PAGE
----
Longtime KYUK colleague Lillian Atmak Michael died earlier this month at the age of 64, on the Russian Orthodox holiday Pascha, also known as Easter.

Atmak was a practicing Orthodox Christian, many of whom believe the gates of heaven are open to those who die on this highest of holy days for the church.

An Alaska Native woman with glasses reads from a paper at a desk
Lillian Atmak Michael reading the Yup’ik evening news in 1982. (KYUK)

While living, Atmak shared her boundless energy with others as a teacher, translator, reporter and a storyteller.

If you were in the Yukon-Kuskokwim Delta in the 1980s and you tuned your television to channel 4, you might have seen Atmak announcing the Yup’ik news. You would see her long, straight black hair parted in the middle, with glasses that covered nearly half of her face. What you wouldn’t see was the complex linguistic surgery she was conducting in her mind.

Former KYUK news director Rhonda McBride said Atmak would not only translate the English news into Yup’ik in real time, but she would also completely restructure the information for a Yup’ik audience.

“Because English didn’t necessarily lend itself to the Yup’ik process of telling a story, which, as I understood it from Lil, was to begin with the background, and then get to the point of the story,” McBride said.

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Atmak would do this on the fly, with only the English script in front of her.

“It was really to the level of a United Nations translator,” McBride said.

Former KYUK Yup’ik news reporter Trim Nick said Atmak read with an explosive, yet steady cadence that exuded confidence and never faltered. But what he remembers most is the joy and humor she brought to the screen.

“She was a very happy woman, had a very optimistic, happy outlook about life and everything. And that exuded in her news presentation, especially in Yup’ik,” Nick said.

Another former KYUK news director, Angela Denning, said Atmak would pulse with energy as she shaped stories in Yup’ik.

“It was kind of just thrilling to watch her work. It was almost like watching an art form happening,” Denning said.

Her work spanned four decades: She joined KYUK in 1981 as a translator and producer, becoming the Yup’ik news director within a year. She was prolific, appearing on KYUK’s many TV and radio programs. In her later years, even while living in her home village of Kwethluk, she would travel to Bethel to translate special events on air.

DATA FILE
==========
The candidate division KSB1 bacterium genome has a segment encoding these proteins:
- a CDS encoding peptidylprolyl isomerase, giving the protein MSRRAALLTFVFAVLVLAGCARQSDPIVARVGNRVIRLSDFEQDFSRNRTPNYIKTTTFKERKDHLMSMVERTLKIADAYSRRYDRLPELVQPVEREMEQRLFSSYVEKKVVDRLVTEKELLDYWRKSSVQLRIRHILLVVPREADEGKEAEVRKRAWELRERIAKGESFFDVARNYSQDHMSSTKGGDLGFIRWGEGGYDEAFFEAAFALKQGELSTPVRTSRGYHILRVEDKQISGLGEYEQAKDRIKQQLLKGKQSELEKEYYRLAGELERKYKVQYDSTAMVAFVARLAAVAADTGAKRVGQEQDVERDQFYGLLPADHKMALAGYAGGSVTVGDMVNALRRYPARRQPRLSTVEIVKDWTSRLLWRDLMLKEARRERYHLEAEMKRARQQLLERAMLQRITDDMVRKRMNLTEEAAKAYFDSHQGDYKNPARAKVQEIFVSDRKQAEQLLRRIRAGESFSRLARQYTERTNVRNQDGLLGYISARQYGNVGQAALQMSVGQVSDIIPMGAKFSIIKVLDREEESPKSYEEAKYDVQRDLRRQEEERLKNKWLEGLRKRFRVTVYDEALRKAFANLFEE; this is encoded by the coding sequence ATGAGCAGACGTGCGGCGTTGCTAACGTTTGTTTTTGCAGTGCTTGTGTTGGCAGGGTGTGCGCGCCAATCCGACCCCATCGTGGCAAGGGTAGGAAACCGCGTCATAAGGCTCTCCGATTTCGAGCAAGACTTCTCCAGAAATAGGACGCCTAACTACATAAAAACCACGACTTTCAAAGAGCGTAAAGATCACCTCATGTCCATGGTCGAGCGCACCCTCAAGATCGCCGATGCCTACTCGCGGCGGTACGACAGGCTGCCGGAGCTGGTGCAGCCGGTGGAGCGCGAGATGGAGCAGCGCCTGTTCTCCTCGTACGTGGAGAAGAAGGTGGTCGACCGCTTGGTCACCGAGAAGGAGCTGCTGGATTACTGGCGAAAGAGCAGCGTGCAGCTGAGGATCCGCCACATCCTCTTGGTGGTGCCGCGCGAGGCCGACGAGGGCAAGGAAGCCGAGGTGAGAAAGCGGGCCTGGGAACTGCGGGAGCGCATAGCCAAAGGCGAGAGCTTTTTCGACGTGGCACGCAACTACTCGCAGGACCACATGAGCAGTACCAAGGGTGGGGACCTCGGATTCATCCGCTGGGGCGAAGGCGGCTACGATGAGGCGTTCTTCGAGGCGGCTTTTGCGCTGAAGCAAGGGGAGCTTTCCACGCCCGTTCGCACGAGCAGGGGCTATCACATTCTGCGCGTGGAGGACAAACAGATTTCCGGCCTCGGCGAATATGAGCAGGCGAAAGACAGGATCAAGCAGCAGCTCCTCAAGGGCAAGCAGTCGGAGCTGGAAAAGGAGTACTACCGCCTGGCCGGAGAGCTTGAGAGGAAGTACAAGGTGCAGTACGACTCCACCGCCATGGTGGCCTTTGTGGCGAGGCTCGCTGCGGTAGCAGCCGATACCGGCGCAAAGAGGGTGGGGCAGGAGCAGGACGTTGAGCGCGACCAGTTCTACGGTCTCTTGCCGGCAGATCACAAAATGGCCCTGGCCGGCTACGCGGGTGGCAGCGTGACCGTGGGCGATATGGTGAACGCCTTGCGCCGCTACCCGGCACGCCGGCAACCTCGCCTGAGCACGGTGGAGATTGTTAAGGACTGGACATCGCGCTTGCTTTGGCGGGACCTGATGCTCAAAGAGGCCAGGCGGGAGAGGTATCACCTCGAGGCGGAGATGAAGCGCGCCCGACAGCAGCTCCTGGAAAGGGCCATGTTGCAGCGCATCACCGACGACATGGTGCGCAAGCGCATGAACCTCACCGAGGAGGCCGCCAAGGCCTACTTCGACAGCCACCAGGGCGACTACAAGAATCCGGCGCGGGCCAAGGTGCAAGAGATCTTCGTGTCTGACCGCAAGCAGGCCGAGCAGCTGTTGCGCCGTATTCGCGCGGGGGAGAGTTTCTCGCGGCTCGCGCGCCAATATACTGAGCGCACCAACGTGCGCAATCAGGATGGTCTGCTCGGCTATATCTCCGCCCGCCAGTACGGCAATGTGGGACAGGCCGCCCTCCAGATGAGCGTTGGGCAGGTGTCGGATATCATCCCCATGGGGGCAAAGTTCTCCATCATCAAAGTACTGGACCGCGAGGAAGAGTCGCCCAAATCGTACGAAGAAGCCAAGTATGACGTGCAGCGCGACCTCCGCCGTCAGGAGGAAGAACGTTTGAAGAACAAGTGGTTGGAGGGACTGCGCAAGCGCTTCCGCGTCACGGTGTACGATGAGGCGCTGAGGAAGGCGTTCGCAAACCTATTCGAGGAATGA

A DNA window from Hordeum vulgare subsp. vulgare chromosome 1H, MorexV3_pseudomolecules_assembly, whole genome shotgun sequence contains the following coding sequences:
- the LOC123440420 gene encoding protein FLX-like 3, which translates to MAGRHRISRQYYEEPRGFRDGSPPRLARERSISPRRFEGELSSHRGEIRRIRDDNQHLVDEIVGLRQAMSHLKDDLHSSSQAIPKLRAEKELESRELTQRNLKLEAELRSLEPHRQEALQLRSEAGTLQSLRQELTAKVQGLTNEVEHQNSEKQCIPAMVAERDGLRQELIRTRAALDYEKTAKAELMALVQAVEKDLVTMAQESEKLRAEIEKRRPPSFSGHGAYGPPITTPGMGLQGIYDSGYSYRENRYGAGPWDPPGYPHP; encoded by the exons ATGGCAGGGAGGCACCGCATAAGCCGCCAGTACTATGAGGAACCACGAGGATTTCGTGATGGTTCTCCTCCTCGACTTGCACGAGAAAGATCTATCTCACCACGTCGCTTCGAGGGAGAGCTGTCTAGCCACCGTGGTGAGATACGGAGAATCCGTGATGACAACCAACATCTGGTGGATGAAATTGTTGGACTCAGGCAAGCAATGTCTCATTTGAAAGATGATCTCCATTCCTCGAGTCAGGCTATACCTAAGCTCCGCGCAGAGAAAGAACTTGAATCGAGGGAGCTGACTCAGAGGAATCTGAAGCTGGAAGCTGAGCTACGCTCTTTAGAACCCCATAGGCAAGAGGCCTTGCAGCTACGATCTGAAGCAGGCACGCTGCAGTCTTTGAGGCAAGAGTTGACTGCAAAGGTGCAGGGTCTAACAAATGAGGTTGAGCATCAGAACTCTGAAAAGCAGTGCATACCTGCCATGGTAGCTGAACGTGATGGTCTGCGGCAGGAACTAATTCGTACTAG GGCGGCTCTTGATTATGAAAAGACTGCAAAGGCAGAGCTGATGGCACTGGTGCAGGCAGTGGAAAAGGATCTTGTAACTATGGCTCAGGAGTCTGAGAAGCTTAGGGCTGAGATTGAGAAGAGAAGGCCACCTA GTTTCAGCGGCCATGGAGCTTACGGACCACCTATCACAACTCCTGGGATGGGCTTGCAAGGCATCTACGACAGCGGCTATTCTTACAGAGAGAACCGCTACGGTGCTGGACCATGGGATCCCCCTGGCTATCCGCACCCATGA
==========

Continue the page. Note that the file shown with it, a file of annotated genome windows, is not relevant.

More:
Her favorite may have been the Kuskokwim 300 Sled Dog Race. Atmak became one of its premier voices.

“I’m so excited to see who the next person will be,” Atmak announced on one of her last live radio appearances, covering the 2021 Akiak Dash. “They were playing cat and mouse between Jackie, Matt Scott, and Greg Larson. And sometimes the 17-year-old young man from Kwethluk, Raymond Alexie, who’s named after my first cousin Raymond Egoak.”

Atmak would often mention family connection to mushers in race updates.

She was also fearlessly funny. Her friends and family said that she was an affectionate teaser. Julia Jimmie, Yugtun translator and producer at KYUK, remembers one year Atmak and the late John Active, another longtime KYUK translator and storyteller, were announcing the K300 finish in Yup’ik. On live radio, Jimmie said, the two friends joked about needing someone to bring them a coffee can so they could go to the bathroom.

“And they will say, ‘Oh no we don’t have tissue,’” Jimmie remembered with a chuckle. “And our bosses here don’t understand what they’re saying, so they got away with a lot. They had fun.”

Atmak and Active were two of KYUK’s longest-serving employees. Both were experts in Yugtun, English, storytelling and humor. Together, they helped shape the station’s identity and bilingual culture.

“Lillian Michael is, I would say, one of the key employees of KYUK history,” said current KYUK general manager Shane Iverson. “She’s the voice and face that so many people know as KYUK.”

Though Atmak is gone, she lives on in the people she inspired. For Jimmie, Atmak helped teach her to be confident in who she was.

“Seeing Yup’ik people speaking Yup’ik, being Yup’ik on TV and on the radio, I think it normalized speaking Yup’ik, made it accepted,” Jimmie said.

Jimmie eventually moved to Bethel from her home village of Tuntutuliak and became a KYUK translator, following in Atmak’s footsteps.

Lillian Atmak Michael reporting on the 22nd AVCP Annual Convention in 1986. (KYUK)

Before she was on TV, Atmak was making sure Yup’ik language and culture had space in the classroom as a bilingual teacher in her home village of Kwethluk. Her niece, Veronica Atan Winkelman, said Atmak would sometimes help translate between the English-speaking teachers and Yugtun-speaking students.

“She played a big role in making sure that we were understood and that we were comfortable,” Winkelman said.

Winkelman now works at the Lower Kuskokwim School District to improve the Yugtun curriculum Yup’ik teachers like her aunt worked to create.

Helen Larson said she wanted to be like her older sister Atmak when they were younger. Her older sister was good at any job she did, she said, and had a way of making people smile even when they were sad.

“She had a golden heart,” Larson said. “She was kind and loving to everyone she met, no matter who they were or how they were.”

Lillian Atmak Michael’s body was laid to rest in her home village of Kwethluk. There will never be another woman like her.

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